In UK, close political connections result in more covid relief funds

February 14, 2022

British bank notes, in rolls

Story by Rob Rombouts

“There is a lot of concern about corruption in and around Boris Johnson’s government’” said Geoffrey Wood, chair of the DAN Department of Management & Organizational Studies at Western University. “There have been media stories about dubious corporate bailouts, but it is largely anecdotal.”

Wood, along with co-authors Enrico Onali, (University of Exeter), Anna Grosman (Loughborough University London), and Zulfiquer Haider (Western University), analyzed the numbers and found empirical evidence on political connections and bailouts in the United Kingdom.

“The government argued the issues were small and not widespread. This shows the arguments are not true,” said Wood.

The paper, “A very British state capitalism: Variegation, political connections and bailouts during the COVID-19 crisis” used a sample of 1,920 publicly listed firms, examining which firms received COVID-19 relief funds, and what factors impacted the successful applications.

“There have been calls for better transparency around the covid-related spending of taxpayer money in Canada and there have been reports in the mainstream media about covid-related corruption in emerging markets, though to the best of my knowledge ours is one of the few, if not the first, large-scale study on UK firms,” said Haider, assistant professor in DAN Management.

COVID-19 assistance was unevenly distributed across sectors, with transport, hospitality and support services receiving the most funds. Within the sectors, however, funds were not evenly distributed. The UK government favoured more labour-intensive firms, but did not get guarantees of saving jobs. Monies were also not necessarily provided to the largest employers in those sectors. The paper cites a business with only 11 employees which received £200 million in relief.

Larger business groups were more likely to receive funding, as well as firms owned by powerful majority shareholders, and, of the greatest concern, politically connected firms. This suggests firms leveraged political capital to gain a competitive advantage in getting aid. The paper measured political connections by finding politicians on the boards of the firms.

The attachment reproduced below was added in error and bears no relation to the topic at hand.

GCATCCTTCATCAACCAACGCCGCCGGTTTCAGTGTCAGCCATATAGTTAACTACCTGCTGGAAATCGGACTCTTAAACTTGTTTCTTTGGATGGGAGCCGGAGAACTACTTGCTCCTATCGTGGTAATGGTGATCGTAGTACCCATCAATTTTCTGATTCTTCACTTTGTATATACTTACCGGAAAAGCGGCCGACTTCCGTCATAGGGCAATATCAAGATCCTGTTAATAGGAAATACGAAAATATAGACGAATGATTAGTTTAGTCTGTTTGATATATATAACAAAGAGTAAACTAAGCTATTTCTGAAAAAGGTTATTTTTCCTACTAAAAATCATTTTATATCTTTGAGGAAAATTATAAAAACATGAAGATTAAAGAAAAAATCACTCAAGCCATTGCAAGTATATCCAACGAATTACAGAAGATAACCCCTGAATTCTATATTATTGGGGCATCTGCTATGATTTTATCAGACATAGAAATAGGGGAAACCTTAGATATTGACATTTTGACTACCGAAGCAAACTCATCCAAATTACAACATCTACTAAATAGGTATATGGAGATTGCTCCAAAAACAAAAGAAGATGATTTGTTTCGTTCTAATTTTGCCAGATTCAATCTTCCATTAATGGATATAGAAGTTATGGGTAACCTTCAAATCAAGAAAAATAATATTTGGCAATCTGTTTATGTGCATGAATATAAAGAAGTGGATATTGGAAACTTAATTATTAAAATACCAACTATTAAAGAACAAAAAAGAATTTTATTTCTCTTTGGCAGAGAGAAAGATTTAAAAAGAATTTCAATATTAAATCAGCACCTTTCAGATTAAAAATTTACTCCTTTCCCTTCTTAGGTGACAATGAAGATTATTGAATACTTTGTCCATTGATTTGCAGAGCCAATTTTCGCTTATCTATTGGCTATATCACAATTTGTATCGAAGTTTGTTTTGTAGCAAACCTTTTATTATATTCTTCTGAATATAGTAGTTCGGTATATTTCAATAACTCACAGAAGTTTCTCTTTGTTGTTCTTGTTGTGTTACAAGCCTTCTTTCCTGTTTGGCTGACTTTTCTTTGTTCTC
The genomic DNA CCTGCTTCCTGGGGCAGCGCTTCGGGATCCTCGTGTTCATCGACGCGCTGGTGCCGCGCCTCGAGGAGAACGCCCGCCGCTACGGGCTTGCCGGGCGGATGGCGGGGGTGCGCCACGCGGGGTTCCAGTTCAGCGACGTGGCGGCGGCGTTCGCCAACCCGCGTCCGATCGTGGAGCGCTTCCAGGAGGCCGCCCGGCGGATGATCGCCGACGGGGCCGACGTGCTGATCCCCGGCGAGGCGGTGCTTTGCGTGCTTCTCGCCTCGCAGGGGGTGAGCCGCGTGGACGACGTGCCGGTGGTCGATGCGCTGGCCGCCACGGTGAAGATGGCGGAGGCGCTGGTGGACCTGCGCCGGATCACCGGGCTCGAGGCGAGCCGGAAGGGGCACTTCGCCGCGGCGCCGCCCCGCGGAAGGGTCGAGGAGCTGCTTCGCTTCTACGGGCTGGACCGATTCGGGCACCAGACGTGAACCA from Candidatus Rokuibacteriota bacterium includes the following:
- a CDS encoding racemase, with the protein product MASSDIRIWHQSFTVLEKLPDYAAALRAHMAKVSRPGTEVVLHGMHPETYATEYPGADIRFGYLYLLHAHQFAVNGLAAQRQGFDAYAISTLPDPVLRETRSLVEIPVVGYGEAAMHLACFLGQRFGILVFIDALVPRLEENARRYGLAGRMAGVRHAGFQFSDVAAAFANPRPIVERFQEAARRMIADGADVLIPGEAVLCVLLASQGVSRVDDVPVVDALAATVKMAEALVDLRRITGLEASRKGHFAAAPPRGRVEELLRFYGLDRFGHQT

“There are systemic links between the lists of people who got contracts, and the Conservative government,” said Wood. “This is cronyism on a national scale.”

Finally, in investigating applications, the researchers found many firms that did not quality applications or connections to the purpose of grants, but did have strong political connections to the ruling Conservative party, were more likely to receive funds.

“The positive relationship between political connections and receipt of covid aid had a high degree of statistical significance at the 1% level” said Haider, who researches corporate ethics and social responsibility. “In fact, firms with political connections have a 48% probability of receiving COVID-19 aid from the government, which is a higher likelihood relative to firms without political connections at 42%.”

Many of the firms with liquidity or solvency issues were more likely to receive funds.

“This is evidence of state capture,” said Wood, with public funds being offered to the firms with more political connections, and not to those that could put the funds to best use, or have a better chance of success and survival after the pandemic.

“Ideally, one would want to see public funds spent on businesses that are socially responsible and have a culture of place-basedness in the workplace,” said Haider.

There is a lack of will on the part of the authorities to address the problem, said Wood. “By UK historical terms this seems particularly gregarious. It is blatant and overt; very visual and quite brazen,” he said. “When you start to get into that level of brazenness, there is an increased risk of contamination, rising criminality, as people begin to think they don’t need to adhere to rules.”

The research, Wood said, highlights the need for more public scrutiny to who received money, and what happened to it.

“We need more light of day on the matter,” Wood said .